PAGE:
In the Beginning 49
Ultraviolet
Ultraviolet (UV) light has shorter wavelengths than visible light.
Though these waves are invisible to the human eye, some insects,
like bumblebees, can see them!
X-ray
As the wavelengths of light decrease, their energy increases.
Because X-rays have small wavelengths we usually talk about
them in terms of their energy rather than wavelength. Konrad
Rontgen discovered X-rays in 1895 during an experiment with a
uorescent plate and a beam of fast electrons in a tube. He dis-
covered that the fl uorescent plate glowed even when it was a long
way from the electron tube and by placing his hand in front of the
uorescent plate he created the fi rst X-ray picture. Today, X-rays
are produced in an X-ray tube by fi ring a beam of electrons into a
Tungsten metal target.
Gamma ray
Gamma rays have the smallest wavelengths and the most energy
of any other wave in the electromagnetic spectrum. These waves
are generated by radioactive atoms and in nuclear explosions.
Gamma rays can kill living cells and are sometimes used by physi-
cians to kill cancerous cells.
WHAT DOES COLOR HAVE TO DO WITH IT?
Color is a complex phenomenon that has whole books dedicated
to it. The objective here is to gain a very small bit of insight into
what color is and what is involved in portraying color in a video
situation. The signifi cance of color is that the process of transmit-
ting color video involves a great deal of information that will also
50 Digital CCTV
have to be compressed in order to transmit with any useable
speed. In order to transmit color video, the video signal has to
provide extra color information, which consists of a synchroniza-
tion signal, a luminance signal, and a chrominance signal. Mono-
chrome images are concerned only with the fi rst two signals that
provide information about the brightness and coordination of each
line that makes up the frame. These signals are called composite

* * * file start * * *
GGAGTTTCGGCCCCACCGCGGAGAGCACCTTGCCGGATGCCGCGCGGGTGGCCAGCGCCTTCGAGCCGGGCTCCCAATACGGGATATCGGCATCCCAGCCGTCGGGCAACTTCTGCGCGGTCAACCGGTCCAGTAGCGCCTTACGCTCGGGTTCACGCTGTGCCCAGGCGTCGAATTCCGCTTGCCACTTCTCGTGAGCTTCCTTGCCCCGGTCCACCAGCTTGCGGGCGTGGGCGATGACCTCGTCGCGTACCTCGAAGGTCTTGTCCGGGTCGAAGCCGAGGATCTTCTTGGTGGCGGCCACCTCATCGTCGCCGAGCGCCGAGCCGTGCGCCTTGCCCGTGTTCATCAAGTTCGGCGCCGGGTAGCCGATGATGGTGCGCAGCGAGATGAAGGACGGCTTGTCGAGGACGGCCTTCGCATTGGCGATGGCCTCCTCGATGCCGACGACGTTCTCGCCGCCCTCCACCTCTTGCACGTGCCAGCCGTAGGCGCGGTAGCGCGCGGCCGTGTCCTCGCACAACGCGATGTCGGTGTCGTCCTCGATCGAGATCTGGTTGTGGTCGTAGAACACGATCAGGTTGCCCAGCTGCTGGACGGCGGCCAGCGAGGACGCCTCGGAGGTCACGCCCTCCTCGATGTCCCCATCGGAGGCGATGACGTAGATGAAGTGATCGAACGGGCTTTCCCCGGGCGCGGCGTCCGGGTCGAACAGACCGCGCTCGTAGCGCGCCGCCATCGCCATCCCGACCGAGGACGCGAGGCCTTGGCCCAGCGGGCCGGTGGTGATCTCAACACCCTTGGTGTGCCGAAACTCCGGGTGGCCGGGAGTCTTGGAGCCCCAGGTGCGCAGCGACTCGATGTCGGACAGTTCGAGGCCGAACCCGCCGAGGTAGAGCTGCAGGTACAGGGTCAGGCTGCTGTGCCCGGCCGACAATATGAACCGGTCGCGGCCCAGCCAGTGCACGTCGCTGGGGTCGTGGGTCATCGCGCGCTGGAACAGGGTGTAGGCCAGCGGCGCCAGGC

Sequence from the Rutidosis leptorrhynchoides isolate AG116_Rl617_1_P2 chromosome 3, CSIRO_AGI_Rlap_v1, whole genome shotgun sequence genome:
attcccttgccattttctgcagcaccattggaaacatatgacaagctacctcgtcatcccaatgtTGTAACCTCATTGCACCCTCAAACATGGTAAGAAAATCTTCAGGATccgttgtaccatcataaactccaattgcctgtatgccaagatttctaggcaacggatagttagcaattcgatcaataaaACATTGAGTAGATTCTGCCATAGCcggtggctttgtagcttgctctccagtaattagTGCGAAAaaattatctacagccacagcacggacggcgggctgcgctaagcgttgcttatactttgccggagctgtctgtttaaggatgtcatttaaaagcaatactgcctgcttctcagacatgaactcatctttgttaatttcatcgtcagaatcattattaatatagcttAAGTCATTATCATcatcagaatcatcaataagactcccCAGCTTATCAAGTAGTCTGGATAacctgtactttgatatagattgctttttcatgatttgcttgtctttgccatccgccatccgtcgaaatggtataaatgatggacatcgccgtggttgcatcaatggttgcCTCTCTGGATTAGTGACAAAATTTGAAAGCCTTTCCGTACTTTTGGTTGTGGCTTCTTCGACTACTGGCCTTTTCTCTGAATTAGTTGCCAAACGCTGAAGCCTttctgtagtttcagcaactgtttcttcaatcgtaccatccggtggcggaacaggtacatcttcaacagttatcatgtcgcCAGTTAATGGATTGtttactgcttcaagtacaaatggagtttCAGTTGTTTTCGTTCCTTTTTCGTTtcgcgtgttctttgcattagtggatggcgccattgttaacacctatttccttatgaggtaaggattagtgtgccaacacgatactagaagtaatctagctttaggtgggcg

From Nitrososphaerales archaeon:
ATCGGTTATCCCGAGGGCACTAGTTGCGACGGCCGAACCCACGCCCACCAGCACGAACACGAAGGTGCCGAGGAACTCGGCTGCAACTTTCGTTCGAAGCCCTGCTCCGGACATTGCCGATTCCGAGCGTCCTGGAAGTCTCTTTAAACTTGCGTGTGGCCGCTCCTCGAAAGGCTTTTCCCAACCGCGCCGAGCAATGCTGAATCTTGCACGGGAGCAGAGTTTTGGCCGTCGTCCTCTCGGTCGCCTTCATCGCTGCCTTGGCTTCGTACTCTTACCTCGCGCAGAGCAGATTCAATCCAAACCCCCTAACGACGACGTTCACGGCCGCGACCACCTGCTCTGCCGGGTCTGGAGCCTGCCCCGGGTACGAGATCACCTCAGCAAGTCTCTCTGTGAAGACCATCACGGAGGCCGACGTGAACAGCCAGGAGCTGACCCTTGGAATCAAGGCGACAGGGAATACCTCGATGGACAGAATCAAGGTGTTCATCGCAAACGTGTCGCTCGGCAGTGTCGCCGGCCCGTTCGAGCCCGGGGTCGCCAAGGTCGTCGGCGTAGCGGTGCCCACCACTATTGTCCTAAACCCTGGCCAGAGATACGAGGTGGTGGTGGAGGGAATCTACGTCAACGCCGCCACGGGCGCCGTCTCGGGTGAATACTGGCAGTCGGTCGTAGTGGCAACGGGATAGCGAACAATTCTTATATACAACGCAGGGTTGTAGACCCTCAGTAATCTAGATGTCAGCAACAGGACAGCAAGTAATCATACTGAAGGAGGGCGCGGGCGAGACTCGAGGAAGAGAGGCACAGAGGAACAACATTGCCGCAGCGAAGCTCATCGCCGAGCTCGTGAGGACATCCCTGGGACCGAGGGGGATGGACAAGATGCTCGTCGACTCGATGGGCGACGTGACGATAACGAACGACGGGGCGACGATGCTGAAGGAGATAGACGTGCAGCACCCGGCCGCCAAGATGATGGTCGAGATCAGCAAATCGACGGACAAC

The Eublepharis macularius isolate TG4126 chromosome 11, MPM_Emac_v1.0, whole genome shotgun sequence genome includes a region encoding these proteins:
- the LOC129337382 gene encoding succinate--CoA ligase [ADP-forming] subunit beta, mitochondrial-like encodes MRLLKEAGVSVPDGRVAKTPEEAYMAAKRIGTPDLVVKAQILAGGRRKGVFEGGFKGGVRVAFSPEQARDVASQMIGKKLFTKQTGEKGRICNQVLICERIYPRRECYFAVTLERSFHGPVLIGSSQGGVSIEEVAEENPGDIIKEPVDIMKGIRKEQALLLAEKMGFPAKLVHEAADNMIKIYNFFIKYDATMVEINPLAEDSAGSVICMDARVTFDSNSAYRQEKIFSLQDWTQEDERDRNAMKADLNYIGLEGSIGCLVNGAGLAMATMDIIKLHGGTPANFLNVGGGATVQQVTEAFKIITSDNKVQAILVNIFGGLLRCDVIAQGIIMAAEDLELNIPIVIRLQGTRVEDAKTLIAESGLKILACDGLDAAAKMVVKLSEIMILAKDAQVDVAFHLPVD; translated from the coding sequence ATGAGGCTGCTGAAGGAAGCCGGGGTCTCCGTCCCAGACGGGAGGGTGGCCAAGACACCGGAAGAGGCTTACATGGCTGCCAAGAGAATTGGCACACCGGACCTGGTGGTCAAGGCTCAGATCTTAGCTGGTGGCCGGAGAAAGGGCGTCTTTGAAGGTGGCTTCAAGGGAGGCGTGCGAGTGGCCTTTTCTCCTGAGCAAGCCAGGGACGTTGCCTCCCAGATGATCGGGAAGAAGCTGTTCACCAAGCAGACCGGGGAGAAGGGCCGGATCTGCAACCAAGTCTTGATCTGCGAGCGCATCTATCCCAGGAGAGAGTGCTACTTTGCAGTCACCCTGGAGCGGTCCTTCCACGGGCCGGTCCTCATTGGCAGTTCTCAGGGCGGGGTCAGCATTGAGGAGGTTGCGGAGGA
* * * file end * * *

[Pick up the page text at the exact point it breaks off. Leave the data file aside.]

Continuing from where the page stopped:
video because the synchronizing and luminance information are
combined into a lone signal.
The color signal is called a chroma-burst and must be accu-
rately transmitted to the receiving end with no loss of information.
The chrominance portion of the signal tells a video display what
color to reveal. The luminance value adjusts the color to light or
dark, bright or shadowed in order to provide the correct contrast
and color depth. Chrominance is abbreviated with the letter C, and
we already know that luminance is abbreviated with the letter Y.
A chrominance signal requires the transmission of extra data,
which accounts for the larger data fi le related to color.
We have talked about sampling rates and pixels and how
these affect the fi le size, but how is transmission speed affected by
color? Many of the color images we see are not what they seem.
What may appear to be pink, yellow, or black is actually another
optical illusion. Instead of being composed of all the colors that
we perceive, they are made of three primary colors (red, blue, and
green) mixed together. Everything absorbs some of the light that
falls on it, making it appear to be a certain color because it absorbs
all of the light waves except those whose frequency corresponds
to that particular color. Those waves are refl ected back and cause
the eye to see a particular color. The color of an object therefore
depends on the frequency of the electromagnetic wave refl ected.
What we perceive as color is a function of the colors con-
tained in the source of the light that is illuminating what we see
and the colors absorbed and refl ected by the objects upon which
the light falls. Light is focused on a sensitive part within our eyes
containing two kinds of receptors: rods and cones. There are about
100 million rods and about seven million cones. Rods are sensitive
to luminance or black-and-white information. Cones are sensitive
to both luminance and to red, green, or blue color information.

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